The Conservancy’s first Zoom (video conference) presentation, “Zoom with a View: Flows to Floods - Fill, Scour, Rinse and Repeat,” delighted and challenged participants. Thanks to drone footage we flew high above the “Rimrock to Riverside” land between Palisades Park and Riverside State Park. Then, thanks to Nigel Davies, geology expert from Eastern Washington University, we drilled down deep into the area’s geological layers.
The evening began with the drone footage of the area’s surface features, narrated by Todd Dunfield, the Conservancy’s Community Conservation Program Manager. Then Davies presented a comprehensive explanation of the area’s geology. He started by detailing the formation of Washington state by accretion of ancient land forms from the west. Next, the stress on the continental crust caused fissures to open, with successive lava flows across the Columbia plateau. Finally, repeated cycles of Ice Age floods scoured the basalt flows, creating the Spokane valley and aquifer, as well as the fascinating rock formations we enjoy at Rimrock.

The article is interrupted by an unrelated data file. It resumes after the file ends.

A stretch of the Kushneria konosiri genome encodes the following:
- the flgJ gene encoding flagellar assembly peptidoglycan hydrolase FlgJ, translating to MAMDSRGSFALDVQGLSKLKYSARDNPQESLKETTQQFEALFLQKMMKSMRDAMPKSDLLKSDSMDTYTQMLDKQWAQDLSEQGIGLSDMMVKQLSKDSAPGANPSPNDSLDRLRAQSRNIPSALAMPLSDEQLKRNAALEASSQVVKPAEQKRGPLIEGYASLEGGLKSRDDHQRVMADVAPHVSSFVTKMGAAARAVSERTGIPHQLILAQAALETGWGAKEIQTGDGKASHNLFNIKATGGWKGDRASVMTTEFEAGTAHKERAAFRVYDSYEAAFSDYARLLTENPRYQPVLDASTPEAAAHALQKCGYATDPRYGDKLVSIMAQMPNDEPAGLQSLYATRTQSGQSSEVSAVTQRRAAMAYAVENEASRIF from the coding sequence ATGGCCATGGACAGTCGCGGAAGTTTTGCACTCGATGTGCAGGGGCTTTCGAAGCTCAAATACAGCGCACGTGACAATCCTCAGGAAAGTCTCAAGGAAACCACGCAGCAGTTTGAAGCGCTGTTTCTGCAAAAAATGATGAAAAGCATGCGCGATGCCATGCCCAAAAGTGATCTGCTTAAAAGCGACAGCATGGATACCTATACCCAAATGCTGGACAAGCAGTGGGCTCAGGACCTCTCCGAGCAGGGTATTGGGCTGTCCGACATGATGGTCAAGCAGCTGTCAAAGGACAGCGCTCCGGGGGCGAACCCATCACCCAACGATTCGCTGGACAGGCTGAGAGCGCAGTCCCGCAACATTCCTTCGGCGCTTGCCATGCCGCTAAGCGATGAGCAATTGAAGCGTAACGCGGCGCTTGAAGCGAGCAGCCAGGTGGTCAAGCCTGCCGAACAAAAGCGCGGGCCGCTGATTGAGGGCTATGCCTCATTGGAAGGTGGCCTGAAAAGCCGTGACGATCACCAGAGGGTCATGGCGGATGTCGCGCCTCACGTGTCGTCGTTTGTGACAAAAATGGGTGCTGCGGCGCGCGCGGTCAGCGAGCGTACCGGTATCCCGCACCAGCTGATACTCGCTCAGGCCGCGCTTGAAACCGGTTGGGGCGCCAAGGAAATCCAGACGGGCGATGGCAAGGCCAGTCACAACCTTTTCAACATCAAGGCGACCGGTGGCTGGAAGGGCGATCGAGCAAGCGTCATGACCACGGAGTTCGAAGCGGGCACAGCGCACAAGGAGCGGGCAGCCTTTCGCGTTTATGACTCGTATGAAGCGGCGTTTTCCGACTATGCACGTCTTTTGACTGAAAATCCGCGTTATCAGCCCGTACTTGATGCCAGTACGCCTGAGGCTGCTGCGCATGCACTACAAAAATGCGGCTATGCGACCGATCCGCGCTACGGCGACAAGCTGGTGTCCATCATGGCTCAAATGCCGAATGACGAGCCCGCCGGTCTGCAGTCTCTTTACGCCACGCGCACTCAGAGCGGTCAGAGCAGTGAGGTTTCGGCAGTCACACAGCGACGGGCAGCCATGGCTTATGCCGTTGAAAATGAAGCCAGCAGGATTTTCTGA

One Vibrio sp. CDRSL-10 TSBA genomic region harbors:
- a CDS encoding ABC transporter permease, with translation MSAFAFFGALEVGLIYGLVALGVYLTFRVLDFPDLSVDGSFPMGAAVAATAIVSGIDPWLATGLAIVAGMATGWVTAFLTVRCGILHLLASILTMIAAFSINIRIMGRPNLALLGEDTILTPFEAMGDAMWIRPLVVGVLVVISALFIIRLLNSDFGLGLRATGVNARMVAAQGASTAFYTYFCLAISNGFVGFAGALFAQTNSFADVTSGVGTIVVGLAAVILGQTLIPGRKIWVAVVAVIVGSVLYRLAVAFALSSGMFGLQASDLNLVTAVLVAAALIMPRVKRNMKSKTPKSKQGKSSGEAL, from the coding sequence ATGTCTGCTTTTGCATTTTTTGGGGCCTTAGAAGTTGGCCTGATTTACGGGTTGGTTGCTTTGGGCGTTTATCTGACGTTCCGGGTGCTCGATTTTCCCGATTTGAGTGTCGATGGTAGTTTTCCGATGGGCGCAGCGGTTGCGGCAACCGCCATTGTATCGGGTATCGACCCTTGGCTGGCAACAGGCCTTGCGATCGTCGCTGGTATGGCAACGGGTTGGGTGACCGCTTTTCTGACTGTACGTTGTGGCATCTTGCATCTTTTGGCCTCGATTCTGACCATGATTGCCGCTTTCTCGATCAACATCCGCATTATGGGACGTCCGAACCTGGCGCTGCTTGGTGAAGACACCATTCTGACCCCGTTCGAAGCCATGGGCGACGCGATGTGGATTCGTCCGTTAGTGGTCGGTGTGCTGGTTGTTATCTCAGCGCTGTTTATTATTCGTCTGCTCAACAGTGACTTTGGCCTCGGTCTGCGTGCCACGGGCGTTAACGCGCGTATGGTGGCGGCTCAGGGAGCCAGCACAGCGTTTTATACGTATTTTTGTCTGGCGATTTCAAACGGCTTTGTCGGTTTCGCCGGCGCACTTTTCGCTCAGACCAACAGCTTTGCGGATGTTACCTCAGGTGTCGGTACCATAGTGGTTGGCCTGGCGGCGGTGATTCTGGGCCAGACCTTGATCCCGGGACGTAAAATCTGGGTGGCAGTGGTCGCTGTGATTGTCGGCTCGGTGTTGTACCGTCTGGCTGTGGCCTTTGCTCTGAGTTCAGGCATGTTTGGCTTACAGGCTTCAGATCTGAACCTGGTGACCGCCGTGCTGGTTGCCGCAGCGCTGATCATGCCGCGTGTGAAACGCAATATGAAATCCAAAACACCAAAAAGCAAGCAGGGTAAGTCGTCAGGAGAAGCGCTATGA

Davies recommended the “app” entitled ROCKD, which allows users to determine the specific geology beneath their feet.
Special thanks to Nigel Davies for his insightful presentation, to the attendees for their thoughtful questions, and to all of you, the Conservancy’s supporters who made this program possible.
Stay tuned for future Zoom presentations, as well as actual land encounters, which will begin when it is fully safe to do so.
Note: For details about the Rimrock to Riverside project, which expands Palisades Park by 120 acres and connects it to Riverside State Park, see the Summer 2019 and Winter 2019 INLC newsletters.